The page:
Feature: Winter grazing in Akyaz Valley

Source: Xinhua| 2018-01-24 14:43:35|Editor: Shi Yinglun
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URUMQI, Jan. 24 (Xinhua) -- As the first rays of sunshine climb over the snowy mountains on the Akyaz Valley, Nurkaldi Tursunali drives his 60 sheep to the pasture before going back to his log cabin to drink milk tea by a burning stove. It is a typical start to the herdsman's day.

Winters are harsh in the valley. Nurkaldi's family and his flock do their best to dodge the bitter cold. About 130 kilometers from the nearest town, Akyaz is an important winter grazing place for herders in Zhaosu County, northwest China's Xinjiang Uygur Autonomous Region.

Despite an altitude of 2,000 meters, the Akyaz Valley has a warmer climate than surrounding areas and abundant grass and water. It is sometimes referred to as "the valley of life."

For centuries, herding has been an ancestral tradition for nomadic Kazakhs in Zhaosu. Migration begins in October, and more than 10,000 people drive 400,000 cattle and sheep to their winter homes, not leaving until May the next year.

To enter the valley, herders and their animals must pass a narrow, winding road. With cliffs on both sides, the road is just wide enough for a car to pass. Drivers hold their breath when zigzagging on the icy, rocky passage, careful not to fall off the cliff when taking sharp curves.

It usually takes two hours to drive to the heart of the valley. Sheltered by three mountains, the homes of the herders are scattered along the 200-kilometer long valley. The nearest neighbors are just 400 to 500 meters away, while some people live dozens of kilometers away and have to ride on horseback for two or three hours to visit a friend.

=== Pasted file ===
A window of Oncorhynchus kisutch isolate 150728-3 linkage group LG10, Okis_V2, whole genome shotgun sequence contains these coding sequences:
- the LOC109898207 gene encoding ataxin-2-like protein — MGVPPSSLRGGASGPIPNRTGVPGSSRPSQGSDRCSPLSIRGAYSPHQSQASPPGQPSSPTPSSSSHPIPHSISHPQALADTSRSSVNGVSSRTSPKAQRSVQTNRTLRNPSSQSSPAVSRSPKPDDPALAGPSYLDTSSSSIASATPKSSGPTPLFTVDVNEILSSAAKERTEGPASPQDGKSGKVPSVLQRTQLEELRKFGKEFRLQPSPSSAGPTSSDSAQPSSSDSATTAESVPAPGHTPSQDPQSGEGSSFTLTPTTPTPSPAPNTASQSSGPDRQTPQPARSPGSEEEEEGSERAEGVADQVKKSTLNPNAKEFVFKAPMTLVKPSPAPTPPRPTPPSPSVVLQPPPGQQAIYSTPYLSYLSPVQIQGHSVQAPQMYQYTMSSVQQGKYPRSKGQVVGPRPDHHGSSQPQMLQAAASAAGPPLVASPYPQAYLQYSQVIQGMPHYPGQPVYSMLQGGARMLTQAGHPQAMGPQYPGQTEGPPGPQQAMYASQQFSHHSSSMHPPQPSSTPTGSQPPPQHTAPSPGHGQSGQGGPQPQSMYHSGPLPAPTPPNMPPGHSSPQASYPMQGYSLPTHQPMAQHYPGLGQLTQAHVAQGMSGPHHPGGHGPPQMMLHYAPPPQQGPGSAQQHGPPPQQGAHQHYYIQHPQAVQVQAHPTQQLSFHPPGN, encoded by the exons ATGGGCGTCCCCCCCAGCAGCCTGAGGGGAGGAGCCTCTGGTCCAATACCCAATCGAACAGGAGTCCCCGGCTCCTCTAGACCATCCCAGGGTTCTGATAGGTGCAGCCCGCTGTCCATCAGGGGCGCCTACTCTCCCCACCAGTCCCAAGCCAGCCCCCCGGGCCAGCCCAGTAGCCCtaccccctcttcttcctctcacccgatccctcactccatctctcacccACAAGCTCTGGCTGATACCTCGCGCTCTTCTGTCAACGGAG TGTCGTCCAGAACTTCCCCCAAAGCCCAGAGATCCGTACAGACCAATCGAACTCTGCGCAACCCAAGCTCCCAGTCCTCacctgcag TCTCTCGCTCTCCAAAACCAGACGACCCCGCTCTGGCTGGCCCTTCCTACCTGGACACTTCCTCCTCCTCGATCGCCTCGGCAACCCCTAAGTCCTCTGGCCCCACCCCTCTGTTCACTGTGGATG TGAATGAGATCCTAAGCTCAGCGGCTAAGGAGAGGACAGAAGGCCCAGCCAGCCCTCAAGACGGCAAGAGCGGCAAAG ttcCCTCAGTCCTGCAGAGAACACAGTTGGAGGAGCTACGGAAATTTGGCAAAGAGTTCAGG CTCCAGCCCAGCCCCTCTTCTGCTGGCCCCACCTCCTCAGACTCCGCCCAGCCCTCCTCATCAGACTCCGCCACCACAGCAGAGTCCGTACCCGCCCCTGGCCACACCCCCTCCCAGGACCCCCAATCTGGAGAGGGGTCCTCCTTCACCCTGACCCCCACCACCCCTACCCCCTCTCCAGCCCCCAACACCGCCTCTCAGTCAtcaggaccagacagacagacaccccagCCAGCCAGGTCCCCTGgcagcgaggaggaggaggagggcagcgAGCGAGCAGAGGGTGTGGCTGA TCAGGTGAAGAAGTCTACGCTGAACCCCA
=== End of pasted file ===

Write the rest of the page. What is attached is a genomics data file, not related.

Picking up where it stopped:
Amangul Hanuyalbik, 61, is the oldest herder in the neighborhood.

"I'm too old to work," he says. "Now I mostly work as the babysitter of my grandchildren."

He has passed on his whip to his son, who takes care of 250 sheep, 50 horses and 10 cattle.

In the daytime, men usually graze sheep and cattle on the pasture while women cook meat and naan bread at home. Their traditional dwelling is built with logs and mud. When night falls, the whole family gather around the stove, chatting over hot milk tea.

But life is not as poetic as it seems. The four doctors in the hospital in the valley know best how perilous life here can be. They have just saved a herdsman who fell from the cliff and nearly died from an intracranial hemorrhage. Years ago, an epidemic prevention member also brushed with death after falling from horse, when on the way to delivering oral poliovirus medicine to the local children.

Gyens, head of the hospital, has been working in Akyaz for 12 years. In the remote mountains, patients do not go to see doctors. Instead the doctors go house to house by car, motorcycle, horseback or on foot to treat minor illness and injuries, and send patients in serious condition to the county hospital. The doctors even treat animals.

Gyens has witnessed many changes over the years. Roads have been widened. Cell phone towers have been built. Solar panels have been installed so that herders no longer need to use kerosene lamps or candles for light. People have also set up satellite receivers to watch TV. Motorcycles are replacing horses.

"When spring comes, construction of the new hospital building will be complete," Gyens says.

Business has also taken root. The only shop nearby is owned by astute shop owner Baktikeld Bagaturbay, who has turned his little cabin into the local trading center. He sells beer, instant noodles and snacks, simple but sufficient to fill the stomachs of hungry herders.

"I started my business with a loan. Then my business expanded thanks to my wife's cooking. Now I can earn 4,000 to 5,000 yuan (about 625 to 781 U.S. dollars) every winter," he says.

Baktikeld is not only the most successful businessman but also the proudest father in the valley. As a top student, his daughter Aydala has been admitted to the "Xinjiang class" in Guangdong Province, south China, a program for students from Xinjiang to study in more economically developed regions.

About 5,000 kilometers from home, Aydala has inspired the children in the valley.

"When I grow up," 14-year-old Yeyeni tells his father Nurkaldi, "I want to work in the big cities."